Could the month's poor performance in these two sectors reveal the true gravity of the labor market's woes?

600 retail REUTERS Shannon Stapleton.jpg

By now, you probably know that Friday's unemployment report for August was awful. It asserted that zero jobs were created during the month and that the unemployment rate remained at an uncomfortably high 9.1%. Yet, the two government surveys conflicted. One claimed that about 300,000 jobs were created in August. So the precise status of the labor market remains uncertain. But a grim reality might be clearer if the manufacturing and retail industries are considered.

These two sectors took a big step back in August. How big? Check out the following chart, which shows the three-month average number of jobs added or lost each month for the two sectors:

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Those two points show the number of jobs lost in August for the two sectors. These statistics are also included in the three-month average curves.

You can see pretty clearly just how bad August was for these two sectors. Manufacturing had been pretty steadily growing over the past year. But the three-year average has been trending down. August was the first month during which the sector lost jobs since last October.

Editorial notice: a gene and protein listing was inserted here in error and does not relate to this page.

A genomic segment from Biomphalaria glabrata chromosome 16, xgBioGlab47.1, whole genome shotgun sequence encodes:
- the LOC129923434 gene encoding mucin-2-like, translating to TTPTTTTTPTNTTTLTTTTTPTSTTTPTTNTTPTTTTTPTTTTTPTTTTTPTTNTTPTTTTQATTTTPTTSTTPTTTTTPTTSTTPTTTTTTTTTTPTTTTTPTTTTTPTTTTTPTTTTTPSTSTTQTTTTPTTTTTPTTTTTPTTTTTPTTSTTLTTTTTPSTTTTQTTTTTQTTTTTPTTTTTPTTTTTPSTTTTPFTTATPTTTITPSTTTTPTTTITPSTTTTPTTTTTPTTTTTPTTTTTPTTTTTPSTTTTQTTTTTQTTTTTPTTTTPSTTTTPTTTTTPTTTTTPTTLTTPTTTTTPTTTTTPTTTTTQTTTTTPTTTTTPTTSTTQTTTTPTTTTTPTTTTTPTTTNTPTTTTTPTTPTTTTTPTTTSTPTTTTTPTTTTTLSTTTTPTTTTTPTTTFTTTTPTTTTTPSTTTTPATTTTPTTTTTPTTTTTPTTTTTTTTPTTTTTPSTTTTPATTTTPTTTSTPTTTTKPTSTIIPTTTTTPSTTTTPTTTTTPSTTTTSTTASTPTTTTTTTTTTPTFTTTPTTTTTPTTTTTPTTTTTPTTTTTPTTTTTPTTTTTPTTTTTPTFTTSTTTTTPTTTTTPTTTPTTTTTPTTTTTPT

The story is similar for retail. Although its growth hasn't been as consistent, it has also been adding jobs fairly consistently since last fall. Its three-month average is also trending down.

Why do these sectors matter? Each had begun to recover in 2010. If they're reversing course, then other industries could soon follow. But each are also very important sectors for their own sake. The decline in retail jobs, in particular, implies that consumer demand is actually falling, which is what's driving retailers to reduce their workers. If that's the case, and the trend continues, then the recovery could be doomed.

Image Credit: REUTERS/Shannon Stapleton

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